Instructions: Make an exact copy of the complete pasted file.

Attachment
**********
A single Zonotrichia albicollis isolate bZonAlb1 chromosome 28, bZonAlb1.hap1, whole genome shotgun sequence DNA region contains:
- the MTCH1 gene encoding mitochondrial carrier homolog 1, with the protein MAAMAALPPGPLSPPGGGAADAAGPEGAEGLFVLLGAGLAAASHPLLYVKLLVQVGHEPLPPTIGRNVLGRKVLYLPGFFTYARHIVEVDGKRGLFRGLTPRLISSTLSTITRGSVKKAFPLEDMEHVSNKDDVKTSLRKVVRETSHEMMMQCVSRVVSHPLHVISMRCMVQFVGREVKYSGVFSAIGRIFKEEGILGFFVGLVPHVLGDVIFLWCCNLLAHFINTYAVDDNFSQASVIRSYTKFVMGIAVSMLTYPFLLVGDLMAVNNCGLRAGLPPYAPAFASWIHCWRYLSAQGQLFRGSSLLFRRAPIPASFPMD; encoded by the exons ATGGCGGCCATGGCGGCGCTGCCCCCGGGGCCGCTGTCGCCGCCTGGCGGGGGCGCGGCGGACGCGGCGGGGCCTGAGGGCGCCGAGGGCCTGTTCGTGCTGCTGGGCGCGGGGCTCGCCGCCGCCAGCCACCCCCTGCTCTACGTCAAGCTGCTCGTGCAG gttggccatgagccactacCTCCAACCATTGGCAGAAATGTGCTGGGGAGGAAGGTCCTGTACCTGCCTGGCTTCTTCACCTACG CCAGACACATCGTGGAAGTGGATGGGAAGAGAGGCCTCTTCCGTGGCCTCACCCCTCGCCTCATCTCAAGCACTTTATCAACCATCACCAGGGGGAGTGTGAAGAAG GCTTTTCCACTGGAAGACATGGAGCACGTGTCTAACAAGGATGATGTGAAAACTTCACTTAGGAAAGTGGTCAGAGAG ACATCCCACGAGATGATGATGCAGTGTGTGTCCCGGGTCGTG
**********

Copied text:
A single Zonotrichia albicollis isolate bZonAlb1 chromosome 28, bZonAlb1.hap1, whole genome shotgun sequence DNA region contains:
- the MTCH1 gene encoding mitochondrial carrier homolog 1, with the protein MAAMAALPPGPLSPPGGGAADAAGPEGAEGLFVLLGAGLAAASHPLLYVKLLVQVGHEPLPPTIGRNVLGRKVLYLPGFFTYARHIVEVDGKRGLFRGLTPRLISSTLSTITRGSVKKAFPLEDMEHVSNKDDVKTSLRKVVRETSHEMMMQCVSRVVSHPLHVISMRCMVQFVGREVKYSGVFSAIGRIFKEEGILGFFVGLVPHVLGDVIFLWCCNLLAHFINTYAVDDNFSQASVIRSYTKFVMGIAVSMLTYPFLLVGDLMAVNNCGLRAGLPPYAPAFASWIHCWRYLSAQGQLFRGSSLLFRRAPIPASFPMD; encoded by the exons ATGGCGGCCATGGCGGCGCTGCCCCCGGGGCCGCTGTCGCCGCCTGGCGGGGGCGCGGCGGACGCGGCGGGGCCTGAGGGCGCCGAGGGCCTGTTCGTGCTGCTGGGCGCGGGGCTCGCCGCCGCCAGCCACCCCCTGCTCTACGTCAAGCTGCTCGTGCAG gttggccatgagccactacCTCCAACCATTGGCAGAAATGTGCTGGGGAGGAAGGTCCTGTACCTGCCTGGCTTCTTCACCTACG CCAGACACATCGTGGAAGTGGATGGGAAGAGAGGCCTCTTCCGTGGCCTCACCCCTCGCCTCATCTCAAGCACTTTATCAACCATCACCAGGGGGAGTGTGAAGAAG GCTTTTCCACTGGAAGACATGGAGCACGTGTCTAACAAGGATGATGTGAAAACTTCACTTAGGAAAGTGGTCAGAGAG ACATCCCACGAGATGATGATGCAGTGTGTGTCCCGGGTCGTG